So I used this as an opportunity to educate myself. I can honestly say that now I can direct you to all the tile shops in Auckland and speak knowledgeably about the products within. Same for plumbing, flooring, lighting, furniture, you name it, I know where it is! Except that you can’t count on those products being there when you go back to buy them! But I get ahead of myself.

My house is on two levels. Currently the main living area is upstairs, but that will change so that we live equally on both floors. We will replace the kitchen, add and delete closets and shelves, all new lighting and re-work the function of some of the rooms.  But walls and layout stay mostly intact.

Downstairs will change entirely. We will add walls to create rooms where there is one open rumpus space, build a new master bath, new laundry, walk in closets off of our new master bedroom. Since I already had a pretty good idea of the overall design, my first step was to select my products. There are essential details needed for any designer before sitting down to draw up installation plans. For example, I can’t lay out a kitchen until I know all the appliances, and for a bathroom I need to know the size and type of lavatories and taps. So I went shopping.

I got everything selected, all the big and small decisions sorted, then settled down to draw. I am an old fashioned girl, so I do hand drawings. I have an Autocad program, I have even taken a few classes. But I prefer the old way. With pencil to paper I work out all of the installation details of every little corner. And design and re-design as it comes to life in front of me. That also took longer than expected, as I learned to work in metric. That’s okay, it’s all done, it’s gonna be great and I’m happy!

Along the way I met with builders and various trades, including a wonderful joiner who so impressed me I decided that I would not bother with anyone elsefor my cabinets.  Then I met another builder who impressed me in the same way, so he’s on board. A great electrician, plumber, tiler, painter and we’re off! Start date scheduled, with each phase following along to a projected March completion date. So it was time to start buying some of those things that I had selected all those many months ago. And so the trouble starts.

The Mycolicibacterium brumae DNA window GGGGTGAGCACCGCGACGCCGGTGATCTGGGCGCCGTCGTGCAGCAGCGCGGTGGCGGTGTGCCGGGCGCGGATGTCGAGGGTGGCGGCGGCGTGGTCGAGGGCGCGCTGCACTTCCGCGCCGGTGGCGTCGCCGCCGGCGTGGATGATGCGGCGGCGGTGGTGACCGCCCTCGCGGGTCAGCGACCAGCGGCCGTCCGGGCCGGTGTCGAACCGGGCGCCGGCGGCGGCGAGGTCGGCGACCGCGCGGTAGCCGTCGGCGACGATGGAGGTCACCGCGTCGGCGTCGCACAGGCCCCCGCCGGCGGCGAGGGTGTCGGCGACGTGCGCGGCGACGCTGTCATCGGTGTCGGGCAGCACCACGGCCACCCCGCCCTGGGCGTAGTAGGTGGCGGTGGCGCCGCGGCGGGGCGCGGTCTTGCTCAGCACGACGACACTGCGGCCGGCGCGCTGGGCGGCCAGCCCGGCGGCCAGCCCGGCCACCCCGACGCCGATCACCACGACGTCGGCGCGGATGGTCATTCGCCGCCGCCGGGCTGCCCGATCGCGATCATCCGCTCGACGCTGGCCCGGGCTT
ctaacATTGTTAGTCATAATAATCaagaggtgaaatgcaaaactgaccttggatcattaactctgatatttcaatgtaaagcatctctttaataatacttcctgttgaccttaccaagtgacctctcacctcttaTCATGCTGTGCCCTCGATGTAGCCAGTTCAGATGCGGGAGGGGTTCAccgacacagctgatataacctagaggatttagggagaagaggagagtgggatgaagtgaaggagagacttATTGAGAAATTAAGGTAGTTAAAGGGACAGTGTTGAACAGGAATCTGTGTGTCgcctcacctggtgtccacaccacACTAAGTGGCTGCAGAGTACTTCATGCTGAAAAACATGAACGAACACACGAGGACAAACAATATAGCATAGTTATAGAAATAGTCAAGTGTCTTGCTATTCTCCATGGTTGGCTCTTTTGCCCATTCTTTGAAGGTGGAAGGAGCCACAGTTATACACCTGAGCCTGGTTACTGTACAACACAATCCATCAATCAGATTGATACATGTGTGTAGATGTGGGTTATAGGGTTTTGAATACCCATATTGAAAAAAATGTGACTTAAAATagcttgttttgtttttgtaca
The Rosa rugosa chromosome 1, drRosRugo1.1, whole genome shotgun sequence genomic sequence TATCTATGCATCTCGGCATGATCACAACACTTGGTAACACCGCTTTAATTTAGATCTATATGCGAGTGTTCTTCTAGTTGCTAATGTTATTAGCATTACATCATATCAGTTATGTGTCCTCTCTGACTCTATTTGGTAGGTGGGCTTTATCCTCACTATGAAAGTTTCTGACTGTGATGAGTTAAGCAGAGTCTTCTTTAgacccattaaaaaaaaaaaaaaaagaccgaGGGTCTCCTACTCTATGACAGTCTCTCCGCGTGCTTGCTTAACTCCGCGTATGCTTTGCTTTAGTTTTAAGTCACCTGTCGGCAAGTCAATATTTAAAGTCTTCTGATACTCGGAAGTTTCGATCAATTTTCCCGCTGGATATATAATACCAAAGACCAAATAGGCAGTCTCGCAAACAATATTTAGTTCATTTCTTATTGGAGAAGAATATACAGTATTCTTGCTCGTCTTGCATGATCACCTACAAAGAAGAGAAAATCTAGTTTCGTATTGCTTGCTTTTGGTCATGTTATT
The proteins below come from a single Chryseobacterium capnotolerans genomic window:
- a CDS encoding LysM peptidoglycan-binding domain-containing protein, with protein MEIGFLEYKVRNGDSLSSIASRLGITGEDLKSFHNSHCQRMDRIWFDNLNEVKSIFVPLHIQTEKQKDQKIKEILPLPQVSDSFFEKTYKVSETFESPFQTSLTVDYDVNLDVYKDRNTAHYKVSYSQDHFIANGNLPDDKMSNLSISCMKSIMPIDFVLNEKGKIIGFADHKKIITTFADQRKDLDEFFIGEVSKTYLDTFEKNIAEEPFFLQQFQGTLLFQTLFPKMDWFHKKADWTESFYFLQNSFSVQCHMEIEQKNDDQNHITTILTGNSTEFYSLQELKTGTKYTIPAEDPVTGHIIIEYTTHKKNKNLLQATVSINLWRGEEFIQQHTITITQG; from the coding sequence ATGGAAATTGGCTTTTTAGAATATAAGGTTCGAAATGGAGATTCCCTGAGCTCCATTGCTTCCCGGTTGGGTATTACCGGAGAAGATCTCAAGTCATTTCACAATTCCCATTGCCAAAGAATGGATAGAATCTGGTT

First stop, the limestone tile for the master bath. Which of course is no longer in stock! That means more shopping unless I want to wait 5 months, which I don’t.  For the powder room, I want Statuario marble, that beautiful white stuff with the simple grey veins. I don’t need a lot, it’s a small room. But I want it in tile, and I want the real stuff, not porcelain, which I have yet to find. The simple side lights for the mirror cabinet are also not available in the style I want. And now I am worried about my plumbing fixtures.

Which all serves to remind me that I live in New Zealand now.  A small country far away from everything.  All the things I love about this place are also all the things that frustrate me. I was determined that my project would run smoothly, on schedule and I would not run into the usual delays that infect most projects here. And I am still determined that will be the case. I will have my beautiful home and I will use locally sourced products and materials!

So watch this space. Before and after photos and more on The Process, including how you live through it  all, coming your way in future posts!

 

 

By |October 14th, 2012|Blog|2 Comments

Even Better Roast Chicken

Last year I posted my favourite, perfect roast chicken recipe here. Since then I have tried a number of recipes, with different cooking methods, each claiming to be the best way to roast a chicken. And I have played around with my own variations on that theme. Of course, the absolute best, most succulent chickens will always be the ones you have brined or marinaded. But for quick and easy, and always perfect, here is my even better version.